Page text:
Child of the Sea: a Poem
Rocked in the Arms of the Sea
The swoosh of the tides upon the sand,
The roar of the breaking surf upon a stormy day.
The freshening breeze and salty spray
Run deep within my blood.
Seafaring men of old passed down to me
A feeling of unity, of being one with the sea.
Let me stand in the bow of a fast-speeding boat;
Let me feel the wind in my face along with the spray.
Let me feel the chatter and bounce as we roar across the tides.
Let me relish the curl of the receding wake
As we leave our cares behind.
And when we reach our chosen port, and tie up to the dock,
Let me nap in peace beneath the sun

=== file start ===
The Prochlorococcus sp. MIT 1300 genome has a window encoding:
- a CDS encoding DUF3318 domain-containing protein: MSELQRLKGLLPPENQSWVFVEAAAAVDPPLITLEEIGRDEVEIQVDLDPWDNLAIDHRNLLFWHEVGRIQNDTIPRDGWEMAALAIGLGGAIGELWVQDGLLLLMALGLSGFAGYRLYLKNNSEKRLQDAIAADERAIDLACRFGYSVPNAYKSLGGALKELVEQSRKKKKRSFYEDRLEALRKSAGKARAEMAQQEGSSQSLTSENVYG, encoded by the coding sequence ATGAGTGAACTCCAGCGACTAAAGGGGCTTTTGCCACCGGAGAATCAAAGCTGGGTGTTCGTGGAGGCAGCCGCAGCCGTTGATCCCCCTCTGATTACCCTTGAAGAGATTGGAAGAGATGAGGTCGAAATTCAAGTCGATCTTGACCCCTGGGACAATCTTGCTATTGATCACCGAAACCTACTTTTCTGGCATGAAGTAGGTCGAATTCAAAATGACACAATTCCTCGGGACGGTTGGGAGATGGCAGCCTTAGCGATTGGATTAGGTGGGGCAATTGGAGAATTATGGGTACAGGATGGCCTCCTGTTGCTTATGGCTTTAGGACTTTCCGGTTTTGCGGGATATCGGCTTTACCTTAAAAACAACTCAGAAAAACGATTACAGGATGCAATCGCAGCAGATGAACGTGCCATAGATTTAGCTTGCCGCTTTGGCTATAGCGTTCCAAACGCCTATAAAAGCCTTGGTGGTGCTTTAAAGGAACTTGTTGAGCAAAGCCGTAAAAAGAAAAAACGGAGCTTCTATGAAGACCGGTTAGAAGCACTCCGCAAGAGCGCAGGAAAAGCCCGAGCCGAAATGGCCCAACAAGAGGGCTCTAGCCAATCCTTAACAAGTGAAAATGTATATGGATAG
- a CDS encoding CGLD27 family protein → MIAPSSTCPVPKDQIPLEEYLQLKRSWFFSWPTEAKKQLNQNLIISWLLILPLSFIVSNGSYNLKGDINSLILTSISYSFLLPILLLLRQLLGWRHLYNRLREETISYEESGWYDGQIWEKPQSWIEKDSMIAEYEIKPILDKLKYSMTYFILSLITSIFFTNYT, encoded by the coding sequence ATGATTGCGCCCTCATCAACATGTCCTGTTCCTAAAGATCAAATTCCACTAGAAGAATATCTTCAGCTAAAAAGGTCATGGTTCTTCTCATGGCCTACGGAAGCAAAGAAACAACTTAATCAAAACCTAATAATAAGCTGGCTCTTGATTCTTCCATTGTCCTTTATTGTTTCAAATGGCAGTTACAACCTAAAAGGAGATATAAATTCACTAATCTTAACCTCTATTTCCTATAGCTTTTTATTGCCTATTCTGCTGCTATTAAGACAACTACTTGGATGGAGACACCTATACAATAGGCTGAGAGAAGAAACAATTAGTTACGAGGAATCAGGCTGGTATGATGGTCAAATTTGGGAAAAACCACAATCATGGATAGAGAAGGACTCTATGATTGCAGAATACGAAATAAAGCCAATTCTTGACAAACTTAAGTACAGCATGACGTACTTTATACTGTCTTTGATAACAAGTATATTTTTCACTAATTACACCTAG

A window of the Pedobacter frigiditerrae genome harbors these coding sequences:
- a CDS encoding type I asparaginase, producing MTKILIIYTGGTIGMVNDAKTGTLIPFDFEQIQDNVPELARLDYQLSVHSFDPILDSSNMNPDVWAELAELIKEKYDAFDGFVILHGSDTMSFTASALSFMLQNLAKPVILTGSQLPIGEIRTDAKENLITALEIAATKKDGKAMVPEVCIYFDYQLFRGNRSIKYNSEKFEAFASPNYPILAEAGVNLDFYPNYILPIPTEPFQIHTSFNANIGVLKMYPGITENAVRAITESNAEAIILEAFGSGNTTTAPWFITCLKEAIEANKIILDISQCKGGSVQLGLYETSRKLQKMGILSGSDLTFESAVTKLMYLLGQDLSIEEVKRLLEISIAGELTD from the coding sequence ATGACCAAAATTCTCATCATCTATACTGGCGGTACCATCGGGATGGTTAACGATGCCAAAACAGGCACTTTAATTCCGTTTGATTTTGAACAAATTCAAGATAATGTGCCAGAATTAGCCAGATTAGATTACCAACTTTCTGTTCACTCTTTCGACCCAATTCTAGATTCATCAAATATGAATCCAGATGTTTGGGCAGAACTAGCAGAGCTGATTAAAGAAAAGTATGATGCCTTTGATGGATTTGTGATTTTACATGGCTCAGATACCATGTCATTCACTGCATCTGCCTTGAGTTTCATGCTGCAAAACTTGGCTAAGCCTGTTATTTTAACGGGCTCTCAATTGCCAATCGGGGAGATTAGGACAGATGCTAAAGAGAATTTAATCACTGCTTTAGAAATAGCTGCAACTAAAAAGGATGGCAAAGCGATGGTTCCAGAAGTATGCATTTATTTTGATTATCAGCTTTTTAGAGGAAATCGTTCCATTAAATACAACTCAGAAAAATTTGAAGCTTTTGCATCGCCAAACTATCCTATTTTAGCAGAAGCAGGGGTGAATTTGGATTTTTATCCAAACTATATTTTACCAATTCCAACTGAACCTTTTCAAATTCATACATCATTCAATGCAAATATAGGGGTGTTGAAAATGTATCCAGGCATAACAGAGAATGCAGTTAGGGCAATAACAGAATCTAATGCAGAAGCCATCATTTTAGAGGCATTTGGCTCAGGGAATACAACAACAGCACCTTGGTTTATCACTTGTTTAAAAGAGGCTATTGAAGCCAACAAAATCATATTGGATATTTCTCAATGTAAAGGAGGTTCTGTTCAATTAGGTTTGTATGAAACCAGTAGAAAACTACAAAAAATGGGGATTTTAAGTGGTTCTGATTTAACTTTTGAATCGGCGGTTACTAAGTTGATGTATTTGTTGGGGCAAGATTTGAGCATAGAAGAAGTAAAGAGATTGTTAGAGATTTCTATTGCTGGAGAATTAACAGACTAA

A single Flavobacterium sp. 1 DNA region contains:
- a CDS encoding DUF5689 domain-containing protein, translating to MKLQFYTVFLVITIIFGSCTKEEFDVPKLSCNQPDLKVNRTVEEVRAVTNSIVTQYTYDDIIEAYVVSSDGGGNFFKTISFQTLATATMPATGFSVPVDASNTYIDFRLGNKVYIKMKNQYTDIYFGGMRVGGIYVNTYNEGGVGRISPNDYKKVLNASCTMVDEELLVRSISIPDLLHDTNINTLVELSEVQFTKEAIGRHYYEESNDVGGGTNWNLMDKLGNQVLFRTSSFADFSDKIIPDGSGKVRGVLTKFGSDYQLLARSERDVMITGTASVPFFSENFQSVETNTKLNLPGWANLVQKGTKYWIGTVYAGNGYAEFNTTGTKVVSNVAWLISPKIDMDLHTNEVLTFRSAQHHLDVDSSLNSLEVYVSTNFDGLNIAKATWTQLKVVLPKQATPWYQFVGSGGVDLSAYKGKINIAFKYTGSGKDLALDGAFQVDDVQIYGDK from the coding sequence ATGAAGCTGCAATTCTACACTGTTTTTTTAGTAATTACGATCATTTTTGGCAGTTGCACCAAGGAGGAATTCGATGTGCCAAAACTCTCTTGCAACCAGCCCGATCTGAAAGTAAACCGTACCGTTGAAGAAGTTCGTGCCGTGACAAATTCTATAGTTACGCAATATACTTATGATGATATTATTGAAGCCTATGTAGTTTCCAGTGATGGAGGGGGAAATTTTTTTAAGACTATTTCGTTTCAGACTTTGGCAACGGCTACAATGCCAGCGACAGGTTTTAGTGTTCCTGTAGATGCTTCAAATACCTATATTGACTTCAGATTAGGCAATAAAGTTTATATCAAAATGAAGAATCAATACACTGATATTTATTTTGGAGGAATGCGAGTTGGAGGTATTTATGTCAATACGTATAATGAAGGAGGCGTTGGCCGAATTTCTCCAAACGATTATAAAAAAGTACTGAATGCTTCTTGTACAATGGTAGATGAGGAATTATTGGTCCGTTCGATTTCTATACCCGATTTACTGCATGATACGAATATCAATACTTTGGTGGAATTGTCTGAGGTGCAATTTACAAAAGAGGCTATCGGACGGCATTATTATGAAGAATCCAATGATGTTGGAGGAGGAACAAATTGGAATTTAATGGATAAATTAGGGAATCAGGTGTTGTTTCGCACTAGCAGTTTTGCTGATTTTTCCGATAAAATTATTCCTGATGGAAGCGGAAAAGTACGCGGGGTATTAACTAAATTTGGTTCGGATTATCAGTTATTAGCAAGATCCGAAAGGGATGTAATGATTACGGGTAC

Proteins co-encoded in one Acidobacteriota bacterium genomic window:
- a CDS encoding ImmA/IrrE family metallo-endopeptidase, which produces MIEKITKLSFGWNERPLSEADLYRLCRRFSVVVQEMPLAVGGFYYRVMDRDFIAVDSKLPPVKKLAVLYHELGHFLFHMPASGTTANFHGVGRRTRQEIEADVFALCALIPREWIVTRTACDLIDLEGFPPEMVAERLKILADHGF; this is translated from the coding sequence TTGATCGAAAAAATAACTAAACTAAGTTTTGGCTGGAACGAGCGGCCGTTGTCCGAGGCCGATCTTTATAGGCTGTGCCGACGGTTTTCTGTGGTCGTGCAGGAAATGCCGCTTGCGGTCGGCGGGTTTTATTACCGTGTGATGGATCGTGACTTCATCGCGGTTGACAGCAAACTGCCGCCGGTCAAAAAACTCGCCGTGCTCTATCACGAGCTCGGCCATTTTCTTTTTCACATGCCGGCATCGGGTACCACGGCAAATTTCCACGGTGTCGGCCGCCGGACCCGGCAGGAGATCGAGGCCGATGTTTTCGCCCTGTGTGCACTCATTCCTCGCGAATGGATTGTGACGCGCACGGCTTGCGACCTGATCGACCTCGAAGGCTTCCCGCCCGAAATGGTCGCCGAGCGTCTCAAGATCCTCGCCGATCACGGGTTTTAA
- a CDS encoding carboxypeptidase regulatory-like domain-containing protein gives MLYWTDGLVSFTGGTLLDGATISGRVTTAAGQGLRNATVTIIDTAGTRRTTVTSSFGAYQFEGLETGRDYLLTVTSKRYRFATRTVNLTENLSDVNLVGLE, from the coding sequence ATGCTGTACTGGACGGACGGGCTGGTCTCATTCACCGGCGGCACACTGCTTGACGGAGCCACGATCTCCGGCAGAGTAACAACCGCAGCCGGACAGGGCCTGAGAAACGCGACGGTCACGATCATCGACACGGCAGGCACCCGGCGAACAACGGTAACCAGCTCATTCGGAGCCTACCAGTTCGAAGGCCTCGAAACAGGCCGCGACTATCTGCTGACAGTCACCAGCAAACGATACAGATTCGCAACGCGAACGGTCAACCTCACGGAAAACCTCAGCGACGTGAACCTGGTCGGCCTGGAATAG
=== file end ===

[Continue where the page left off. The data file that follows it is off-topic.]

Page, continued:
And feel the rocking, lapping tides as they lull me off to sleep.
For I am child of the children of seafaring men
And boats and the water run deep in my blood.
So when I die, pay a golden coin
To the boatman on the Styx;
And have him ferry me for one last ride
Until I rest, rocked in the arms of the sea.
The River Styx
About This Poem
Originally written in February of 2011, this poem has stayed as it was written. It was one of my 'gift' poems from my muse, and arrived on paper via my pen, nearly complete.
It is true that my ancestors hailed from New England, and several of them were seafaring men. Sadly, they were also whalers; a huge no-no these days, and a history of which I am not proud. But, what's done is done, and history is unchangeable, so instead of lamenting their trade, I focus on my love of water.
© 2015 Liz Elias